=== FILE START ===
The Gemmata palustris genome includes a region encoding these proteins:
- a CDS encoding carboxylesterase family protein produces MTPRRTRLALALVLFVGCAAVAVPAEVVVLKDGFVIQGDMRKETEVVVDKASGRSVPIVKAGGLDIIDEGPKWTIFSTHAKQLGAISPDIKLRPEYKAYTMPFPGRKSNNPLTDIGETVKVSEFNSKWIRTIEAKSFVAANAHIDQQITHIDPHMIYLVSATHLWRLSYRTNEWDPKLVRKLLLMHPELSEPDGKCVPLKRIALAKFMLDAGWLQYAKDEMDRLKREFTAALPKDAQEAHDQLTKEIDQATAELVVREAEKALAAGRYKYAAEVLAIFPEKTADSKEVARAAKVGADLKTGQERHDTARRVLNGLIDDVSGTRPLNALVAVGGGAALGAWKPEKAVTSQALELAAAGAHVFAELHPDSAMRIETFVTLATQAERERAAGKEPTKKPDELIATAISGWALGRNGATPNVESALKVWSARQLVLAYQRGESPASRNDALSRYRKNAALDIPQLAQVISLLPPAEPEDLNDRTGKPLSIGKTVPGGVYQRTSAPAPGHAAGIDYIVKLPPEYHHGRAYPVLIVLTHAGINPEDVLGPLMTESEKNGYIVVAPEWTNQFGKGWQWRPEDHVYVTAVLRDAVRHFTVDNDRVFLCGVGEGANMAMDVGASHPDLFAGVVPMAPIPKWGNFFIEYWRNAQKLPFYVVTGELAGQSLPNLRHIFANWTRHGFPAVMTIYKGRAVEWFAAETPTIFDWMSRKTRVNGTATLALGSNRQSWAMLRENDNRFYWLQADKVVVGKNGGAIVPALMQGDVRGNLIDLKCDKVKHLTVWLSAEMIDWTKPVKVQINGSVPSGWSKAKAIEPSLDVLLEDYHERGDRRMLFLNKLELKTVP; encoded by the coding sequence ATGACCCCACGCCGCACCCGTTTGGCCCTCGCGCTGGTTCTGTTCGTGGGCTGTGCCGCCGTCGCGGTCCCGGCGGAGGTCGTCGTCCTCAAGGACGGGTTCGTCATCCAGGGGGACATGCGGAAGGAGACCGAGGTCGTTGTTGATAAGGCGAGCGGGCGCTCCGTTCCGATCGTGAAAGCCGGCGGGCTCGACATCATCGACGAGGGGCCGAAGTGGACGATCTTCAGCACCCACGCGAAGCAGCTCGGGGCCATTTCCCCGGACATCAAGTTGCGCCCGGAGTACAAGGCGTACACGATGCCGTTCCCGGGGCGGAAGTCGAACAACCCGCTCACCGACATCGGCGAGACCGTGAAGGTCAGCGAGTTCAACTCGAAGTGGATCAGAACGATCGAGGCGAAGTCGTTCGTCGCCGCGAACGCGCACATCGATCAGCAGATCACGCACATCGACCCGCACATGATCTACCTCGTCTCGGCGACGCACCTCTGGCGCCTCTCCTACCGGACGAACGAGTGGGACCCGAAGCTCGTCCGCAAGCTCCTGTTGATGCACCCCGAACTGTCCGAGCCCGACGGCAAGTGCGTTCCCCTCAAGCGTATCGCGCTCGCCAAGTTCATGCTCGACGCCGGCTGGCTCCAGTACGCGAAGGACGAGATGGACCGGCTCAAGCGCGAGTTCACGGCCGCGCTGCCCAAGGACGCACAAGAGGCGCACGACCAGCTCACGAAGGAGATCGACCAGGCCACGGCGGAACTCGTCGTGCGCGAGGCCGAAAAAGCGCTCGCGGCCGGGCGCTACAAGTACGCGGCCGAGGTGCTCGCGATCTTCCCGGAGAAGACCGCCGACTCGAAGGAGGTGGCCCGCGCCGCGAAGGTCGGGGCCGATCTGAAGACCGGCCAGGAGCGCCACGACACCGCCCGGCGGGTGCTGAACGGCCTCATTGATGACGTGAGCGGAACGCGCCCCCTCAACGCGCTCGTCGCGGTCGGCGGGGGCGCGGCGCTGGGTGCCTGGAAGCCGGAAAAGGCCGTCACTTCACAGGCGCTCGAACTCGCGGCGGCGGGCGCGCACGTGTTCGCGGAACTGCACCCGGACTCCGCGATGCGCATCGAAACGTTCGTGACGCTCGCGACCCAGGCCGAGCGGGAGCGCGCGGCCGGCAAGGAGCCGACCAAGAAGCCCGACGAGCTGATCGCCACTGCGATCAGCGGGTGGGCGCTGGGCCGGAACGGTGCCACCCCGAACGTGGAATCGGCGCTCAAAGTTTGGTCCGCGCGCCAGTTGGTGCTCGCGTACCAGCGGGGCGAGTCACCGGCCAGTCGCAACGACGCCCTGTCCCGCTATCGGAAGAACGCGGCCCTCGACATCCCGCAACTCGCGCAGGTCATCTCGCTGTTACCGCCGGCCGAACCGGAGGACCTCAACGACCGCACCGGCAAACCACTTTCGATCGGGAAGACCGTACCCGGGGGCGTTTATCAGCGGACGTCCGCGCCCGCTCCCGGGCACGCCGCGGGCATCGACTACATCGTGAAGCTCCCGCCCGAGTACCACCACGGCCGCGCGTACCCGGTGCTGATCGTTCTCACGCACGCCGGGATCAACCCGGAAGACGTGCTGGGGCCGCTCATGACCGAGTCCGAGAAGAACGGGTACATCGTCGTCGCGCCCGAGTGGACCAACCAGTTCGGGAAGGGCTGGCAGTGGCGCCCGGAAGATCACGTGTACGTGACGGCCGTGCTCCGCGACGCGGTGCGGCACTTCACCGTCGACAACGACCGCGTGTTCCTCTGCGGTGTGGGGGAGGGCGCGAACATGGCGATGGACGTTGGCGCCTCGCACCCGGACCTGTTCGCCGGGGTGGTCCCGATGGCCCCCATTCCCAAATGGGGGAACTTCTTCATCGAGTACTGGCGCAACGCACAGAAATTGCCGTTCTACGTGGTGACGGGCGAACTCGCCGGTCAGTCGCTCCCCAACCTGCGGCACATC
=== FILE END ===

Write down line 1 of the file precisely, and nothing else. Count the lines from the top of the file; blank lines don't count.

The Gemmata palustris genome includes a region encoding these proteins: